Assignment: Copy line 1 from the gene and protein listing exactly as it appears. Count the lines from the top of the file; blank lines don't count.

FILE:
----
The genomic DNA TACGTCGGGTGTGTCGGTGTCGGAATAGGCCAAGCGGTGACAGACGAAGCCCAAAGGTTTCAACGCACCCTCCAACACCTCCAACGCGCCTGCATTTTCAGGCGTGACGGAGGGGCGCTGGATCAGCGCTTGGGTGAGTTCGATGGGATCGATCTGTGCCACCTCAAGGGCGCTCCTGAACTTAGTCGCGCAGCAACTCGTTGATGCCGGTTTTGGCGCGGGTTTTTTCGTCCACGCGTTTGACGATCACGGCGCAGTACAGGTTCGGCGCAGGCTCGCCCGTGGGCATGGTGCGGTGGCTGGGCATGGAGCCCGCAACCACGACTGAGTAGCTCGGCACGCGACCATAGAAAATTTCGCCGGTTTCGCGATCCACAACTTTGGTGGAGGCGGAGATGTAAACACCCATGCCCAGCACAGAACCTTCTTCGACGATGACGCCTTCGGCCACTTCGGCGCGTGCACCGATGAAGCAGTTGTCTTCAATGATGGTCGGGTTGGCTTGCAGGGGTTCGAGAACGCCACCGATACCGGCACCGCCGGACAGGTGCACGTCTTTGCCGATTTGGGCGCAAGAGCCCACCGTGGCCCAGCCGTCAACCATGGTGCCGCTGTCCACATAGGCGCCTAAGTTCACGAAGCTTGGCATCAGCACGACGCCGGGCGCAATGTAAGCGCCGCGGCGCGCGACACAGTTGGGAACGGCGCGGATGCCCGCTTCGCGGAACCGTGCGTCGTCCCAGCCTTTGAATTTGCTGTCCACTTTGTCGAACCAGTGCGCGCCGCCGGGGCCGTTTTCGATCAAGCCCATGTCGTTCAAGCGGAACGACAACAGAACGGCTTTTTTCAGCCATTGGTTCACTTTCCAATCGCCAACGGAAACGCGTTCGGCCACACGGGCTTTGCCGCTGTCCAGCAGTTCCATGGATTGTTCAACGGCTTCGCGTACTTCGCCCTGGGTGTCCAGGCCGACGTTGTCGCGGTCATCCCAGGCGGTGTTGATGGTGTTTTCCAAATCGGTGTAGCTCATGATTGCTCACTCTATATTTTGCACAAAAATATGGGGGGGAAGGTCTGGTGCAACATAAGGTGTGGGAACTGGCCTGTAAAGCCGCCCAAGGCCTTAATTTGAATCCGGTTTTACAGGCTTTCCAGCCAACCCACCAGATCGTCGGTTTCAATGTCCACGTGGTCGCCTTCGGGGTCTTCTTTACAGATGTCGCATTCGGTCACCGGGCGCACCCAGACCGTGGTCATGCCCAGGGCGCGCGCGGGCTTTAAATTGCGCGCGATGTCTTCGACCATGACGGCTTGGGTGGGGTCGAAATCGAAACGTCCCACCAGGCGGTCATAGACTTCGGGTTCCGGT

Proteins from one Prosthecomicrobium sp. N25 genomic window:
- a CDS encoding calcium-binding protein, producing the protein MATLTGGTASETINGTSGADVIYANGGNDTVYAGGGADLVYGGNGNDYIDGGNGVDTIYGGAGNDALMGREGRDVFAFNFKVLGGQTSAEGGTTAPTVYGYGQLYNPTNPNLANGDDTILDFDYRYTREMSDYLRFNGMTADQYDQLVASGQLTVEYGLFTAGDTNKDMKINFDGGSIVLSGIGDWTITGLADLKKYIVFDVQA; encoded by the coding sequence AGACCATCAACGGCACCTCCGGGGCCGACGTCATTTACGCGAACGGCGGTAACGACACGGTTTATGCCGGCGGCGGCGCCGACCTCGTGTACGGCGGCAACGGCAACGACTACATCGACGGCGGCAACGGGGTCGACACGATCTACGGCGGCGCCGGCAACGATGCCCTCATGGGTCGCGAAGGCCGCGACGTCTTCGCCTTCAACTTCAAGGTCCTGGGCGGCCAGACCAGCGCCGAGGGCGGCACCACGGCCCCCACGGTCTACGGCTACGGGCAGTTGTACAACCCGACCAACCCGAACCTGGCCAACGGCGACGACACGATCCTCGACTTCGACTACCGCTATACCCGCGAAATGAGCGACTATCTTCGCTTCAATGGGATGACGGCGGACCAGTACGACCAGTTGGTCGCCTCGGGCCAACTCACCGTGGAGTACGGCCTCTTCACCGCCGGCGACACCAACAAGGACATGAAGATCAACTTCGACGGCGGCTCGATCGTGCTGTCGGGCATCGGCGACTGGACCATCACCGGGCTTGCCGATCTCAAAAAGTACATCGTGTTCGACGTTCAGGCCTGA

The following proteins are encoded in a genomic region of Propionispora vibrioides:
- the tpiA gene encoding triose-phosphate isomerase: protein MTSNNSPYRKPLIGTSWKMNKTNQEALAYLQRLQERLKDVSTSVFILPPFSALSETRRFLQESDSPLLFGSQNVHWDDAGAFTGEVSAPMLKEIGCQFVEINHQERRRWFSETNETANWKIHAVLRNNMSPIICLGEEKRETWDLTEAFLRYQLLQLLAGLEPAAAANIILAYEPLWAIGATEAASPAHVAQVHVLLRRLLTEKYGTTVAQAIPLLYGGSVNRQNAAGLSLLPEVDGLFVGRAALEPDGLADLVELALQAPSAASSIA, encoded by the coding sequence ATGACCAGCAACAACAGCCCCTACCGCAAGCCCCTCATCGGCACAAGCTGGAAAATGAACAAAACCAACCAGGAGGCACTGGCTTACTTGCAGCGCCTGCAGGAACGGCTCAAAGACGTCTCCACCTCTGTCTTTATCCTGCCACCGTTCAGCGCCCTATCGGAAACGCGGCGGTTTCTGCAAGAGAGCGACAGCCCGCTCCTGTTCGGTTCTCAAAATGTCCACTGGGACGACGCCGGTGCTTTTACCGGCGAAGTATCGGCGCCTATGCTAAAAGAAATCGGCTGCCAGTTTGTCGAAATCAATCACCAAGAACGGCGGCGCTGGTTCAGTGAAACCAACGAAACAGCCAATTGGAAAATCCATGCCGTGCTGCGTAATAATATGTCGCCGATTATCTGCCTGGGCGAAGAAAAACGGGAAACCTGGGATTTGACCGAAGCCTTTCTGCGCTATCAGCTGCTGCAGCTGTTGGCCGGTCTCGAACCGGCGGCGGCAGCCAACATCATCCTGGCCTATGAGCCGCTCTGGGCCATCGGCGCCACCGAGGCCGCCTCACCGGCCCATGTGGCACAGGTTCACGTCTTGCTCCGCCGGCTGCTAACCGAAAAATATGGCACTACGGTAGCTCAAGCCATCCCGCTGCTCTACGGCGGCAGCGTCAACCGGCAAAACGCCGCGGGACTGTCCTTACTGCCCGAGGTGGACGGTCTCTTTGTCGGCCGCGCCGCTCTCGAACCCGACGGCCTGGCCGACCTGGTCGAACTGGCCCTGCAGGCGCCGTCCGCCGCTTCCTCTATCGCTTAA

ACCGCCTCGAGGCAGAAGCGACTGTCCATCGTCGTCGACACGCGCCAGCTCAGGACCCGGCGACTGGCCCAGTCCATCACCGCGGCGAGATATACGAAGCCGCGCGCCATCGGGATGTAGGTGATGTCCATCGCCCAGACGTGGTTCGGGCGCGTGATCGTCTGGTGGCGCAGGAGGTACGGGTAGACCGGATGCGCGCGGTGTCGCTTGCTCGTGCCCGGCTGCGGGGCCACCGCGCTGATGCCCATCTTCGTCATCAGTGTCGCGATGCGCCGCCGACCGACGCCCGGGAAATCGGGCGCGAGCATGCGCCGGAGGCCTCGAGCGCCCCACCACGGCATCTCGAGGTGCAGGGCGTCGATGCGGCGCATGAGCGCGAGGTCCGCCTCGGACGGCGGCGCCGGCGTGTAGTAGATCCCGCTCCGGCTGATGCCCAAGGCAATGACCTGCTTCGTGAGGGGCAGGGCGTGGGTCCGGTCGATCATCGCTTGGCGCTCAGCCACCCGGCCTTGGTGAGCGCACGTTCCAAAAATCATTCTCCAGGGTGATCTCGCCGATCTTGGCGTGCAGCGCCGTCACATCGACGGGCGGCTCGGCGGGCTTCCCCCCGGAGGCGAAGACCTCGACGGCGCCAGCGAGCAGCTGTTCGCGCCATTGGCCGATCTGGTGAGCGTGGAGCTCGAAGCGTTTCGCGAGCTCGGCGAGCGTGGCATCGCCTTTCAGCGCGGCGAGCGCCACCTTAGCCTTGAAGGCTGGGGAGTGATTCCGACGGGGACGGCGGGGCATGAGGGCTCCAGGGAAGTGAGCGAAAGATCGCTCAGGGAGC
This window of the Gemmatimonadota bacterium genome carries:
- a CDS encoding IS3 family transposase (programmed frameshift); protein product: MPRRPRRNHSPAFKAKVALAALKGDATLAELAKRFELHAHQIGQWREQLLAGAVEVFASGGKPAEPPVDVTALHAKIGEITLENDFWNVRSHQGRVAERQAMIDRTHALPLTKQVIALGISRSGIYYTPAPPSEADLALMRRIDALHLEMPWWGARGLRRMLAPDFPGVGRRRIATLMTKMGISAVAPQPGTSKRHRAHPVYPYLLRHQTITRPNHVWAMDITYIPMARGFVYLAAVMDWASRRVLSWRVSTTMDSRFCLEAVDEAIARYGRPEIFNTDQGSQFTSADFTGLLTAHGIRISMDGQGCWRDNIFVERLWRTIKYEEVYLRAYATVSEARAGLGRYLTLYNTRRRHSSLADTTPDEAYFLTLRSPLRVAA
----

The genomic DNA TACGTCGGGTGTGTCGGTGTCGGAATAGGCCAAGCGGTGACAGACGAAGCCCAAAGGTTTCAACGCACCCTCCAACACCTCCAACGCGCCTGCATTTTCAGGCGTGACGGAGGGGCGCTGGATCAGCGCTTGGGTGAGTTCGATGGGATCGATCTGTGCCACCTCAAGGGCGCTCCTGAACTTAGTCGCGCAGCAACTCGTTGATGCCGGTTTTGGCGCGGGTTTTTTCGTCCACGCGTTTGACGATCACGGCGCAGTACAGGTTCGGCGCAGGCTCGCCCGTGGGCATGGTGCGGTGGCTGGGCATGGAGCCCGCAACCACGACTGAGTAGCTCGGCACGCGACCATAGAAAATTTCGCCGGTTTCGCGATCCACAACTTTGGTGGAGGCGGAGATGTAAACACCCATGCCCAGCACAGAACCTTCTTCGACGATGACGCCTTCGGCCACTTCGGCGCGTGCACCGATGAAGCAGTTGTCTTCAATGATGGTCGGGTTGGCTTGCAGGGGTTCGAGAACGCCACCGATACCGGCACCGCCGGACAGGTGCACGTCTTTGCCGATTTGGGCGCAAGAGCCCACCGTGGCCCAGCCGTCAACCATGGTGCCGCTGTCCACATAGGCGCCTAAGTTCACGAAGCTTGGCATCAGCACGACGCCGGGCGCAATGTAAGCGCCGCGGCGCGCGACACAGTTGGGAACGGCGCGGATGCCCGCTTCGCGGAACCGTGCGTCGTCCCAGCCTTTGAATTTGCTGTCCACTTTGTCGAACCAGTGCGCGCCGCCGGGGCCGTTTTCGATCAAGCCCATGTCGTTCAAGCGGAACGACAACAGAACGGCTTTTTTCAGCCATTGGTTCACTTTCCAATCGCCAACGGAAACGCGTTCGGCCACACGGGCTTTGCCGCTGTCCAGCAGTTCCATGGATTGTTCAACGGCTTCGCGTACTTCGCCCTGGGTGTCCAGGCCGACGTTGTCGCGGTCATCCCAGGCGGTGTTGATGGTGTTTTCCAAATCGGTGTAGCTCATGATTGCTCACTCTATATTTTGCACAAAAATATGGGGGGGAAGGTCTGGTGCAACATAAGGTGTGGGAACTGGCCTGTAAAGCCGCCCAAGGCCTTAATTTGAATCCGGTTTTACAGGCTTTCCAGCCAACCCACCAGATCGTCGGTTTCAATGTCCACGTGGTCGCCTTCGGGGTCTTCTTTACAGATGTCGCATTCGGTCACCGGGCGCACCCAGACCGTGGTCATGCCCAGGGCGCGCGCGGGCTTTAAATTGCGCGCGATGTCTTCGACCATGACGGCTTGGGTGGGGTCGAAATCGAAACGTCCCACCAGGCGGTCATAGACTTCGGGTTCCGGT